The presence of multiple dysmorphic features in some children with autism spectrum disorder (ASD) might identify distinct ASD phenotypes and serve as potential markers for understanding causes and prognoses. To evaluate dysmorphology in ASD, children aged 3–6 years with ASD and non-ASD population controls (POP) from the Study to Explore Early Development were evaluated using a novel, systematic dysmorphology review approach. Separate analyses were conducted for non-Hispanic White, non-Hispanic Black, and Hispanic children. In each racial/ethnic group, ~ 17% of ASD cases were Dysmorphic compared with ~ 5% of POP controls. The ASD–POP differential was not explained by known genetic disorders or birth defects. In future epidemiologic studies, subgrouping ASD cases as Dysmorphic vs. Non-dysmorphic might help delineate risk factors for ASD.
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The authors thank the participating families and the many staff and scientists from all sites who contribute to the Study to Explore Early Development (SEED). Specifically, the authors would like to acknowledge the following study staff from SEED who assisted in the data collection for the dysmorphology assessment: from CA SEED, Ms. Katherine Chau, Dr. Arthur Grix, Ms. Vickie Hefferman, Ms. Lucy Murillo, Dr. Jean Sakimura, Dr. Khin Win, and Dr. Dana Won; from CO SEED, Ms. Kristina Hightshoe, Ms. Mary Murphy, Dr. Ann Reynolds, Ms. Ann Ribe, Ms. Katie Szalewski, and Ms. Gabriella Yates; from GA SEED, Ms. Basudha Chaudhuri, Ms. Karen Clay, Ms. Phyllis Cook-Stillwell, Ms. Tracy Johnson, Ms. Ashleigh McCraw, Ms. Charmaine McKenzie, Ms. Julia Richardson, Ms. Robin Tate-Sparks, and Ms. Shawanna Taylor; from MD SEED, Ms. Martyna Galazka, Ms. Pam Gillin, Ms. Ashley Graham, Ms. Katie Lewis, Dr. Deepa Mennon, Ms. Julie Rusyniak, and Ms. Katie Voss; from NC SEED, Mr. Craig Clement, Ms. Betsy Glaser, Mr. Matt Herr, Mr. Eric Johnson, and Ms. Karina Yelin; and from PA SEED, Ms. Tina Almadinejad, Ms. Jessica Beauvais, Ms. Megan Carolan, Mr. Christopher Colameco, Ms. Casara Ferretti, Ms. Kathleen Lesko, Dr. Susan Levy, Ms. Rita Mack, Ms. Elizabeth McCaffrey, Ms. Donna McDonald-McGinn, Ms. Megan Ott, Ms. Michelle Petrongolo, Ms. Saba Qasmieh, Ms. Sarah Woldoff, and Ms. Jordana Woodford. The authors acknowledge Dr. Arthur Grix for developing and testing the Dysmorphology Review Form for dysmorphology assessment of the mouth, lips, and teeth. The authors acknowledge the following SEED study staff who assisted with data entry of dysmorphology reviews: Mr. Christopher Colameco, Ms. Vickie Hefferman, Mr. Joel Rothwell, and Ms. Gabriella Yates. The authors acknowledge the following SEED study staff from the SEED Data Coordinating Center for developing the data-entry interfaces for dysmorphology assessment: Mr. Michael Babcock, Mr. Patrick Thompson, Mr. Alex Walworth, and Mr. Maurice Wong. This research is supported by the Centers for Disease Control and Prevention, Centers for Autism and Developmental Disabilities Research, through six cooperative agreements (COs): CO# U10DD000180, Colorado Department of Public Health/University of Colorado School of Medicine; CO# U10DD000181, Kaiser Foundation Research Institute (CA); CO# U10DD000182, University of Pennsylvania; CO# U10DD000183, Johns Hopkins University; CO# U10DD000184, University of North Carolina at Chapel Hill; and CO# U10DD000498, Michigan State University. The findings and conclusions in this report are those of the authors and do not necessarily represent the official position of the Centers for Disease Control and Prevention.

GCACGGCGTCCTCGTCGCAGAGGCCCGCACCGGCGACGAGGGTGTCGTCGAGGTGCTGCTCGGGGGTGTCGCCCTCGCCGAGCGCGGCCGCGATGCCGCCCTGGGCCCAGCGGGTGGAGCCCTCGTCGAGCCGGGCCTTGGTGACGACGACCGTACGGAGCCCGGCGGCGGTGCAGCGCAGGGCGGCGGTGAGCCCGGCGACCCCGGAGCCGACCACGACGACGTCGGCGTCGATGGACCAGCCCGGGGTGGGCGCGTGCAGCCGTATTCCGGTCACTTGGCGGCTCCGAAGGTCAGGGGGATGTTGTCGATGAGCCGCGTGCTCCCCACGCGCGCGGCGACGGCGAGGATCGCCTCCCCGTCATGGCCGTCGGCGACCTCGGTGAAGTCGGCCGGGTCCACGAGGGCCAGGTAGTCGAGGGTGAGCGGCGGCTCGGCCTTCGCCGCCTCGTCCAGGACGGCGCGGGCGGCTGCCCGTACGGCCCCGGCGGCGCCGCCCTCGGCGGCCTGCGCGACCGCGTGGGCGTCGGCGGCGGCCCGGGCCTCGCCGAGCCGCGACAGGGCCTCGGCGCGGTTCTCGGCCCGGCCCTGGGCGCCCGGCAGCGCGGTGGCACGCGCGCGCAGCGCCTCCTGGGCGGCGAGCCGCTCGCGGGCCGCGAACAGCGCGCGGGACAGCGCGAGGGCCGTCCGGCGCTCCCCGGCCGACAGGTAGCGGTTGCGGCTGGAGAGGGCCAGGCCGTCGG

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Shapira, S.K., Tian, L.H., Aylsworth, A.S. et al. A Novel Approach to Dysmorphology to Enhance the Phenotypic Classification of Autism Spectrum Disorder in the Study to Explore Early Development. J Autism Dev Disord 49, 2184–2202 (2019). https://doi.org/10.1007/s10803-019-03899-0
- Autism spectrum disorder
- Birth defects
- Dysmorphic features
- Genetic disorders
- Morphologic anomalies
- Phenotypic classification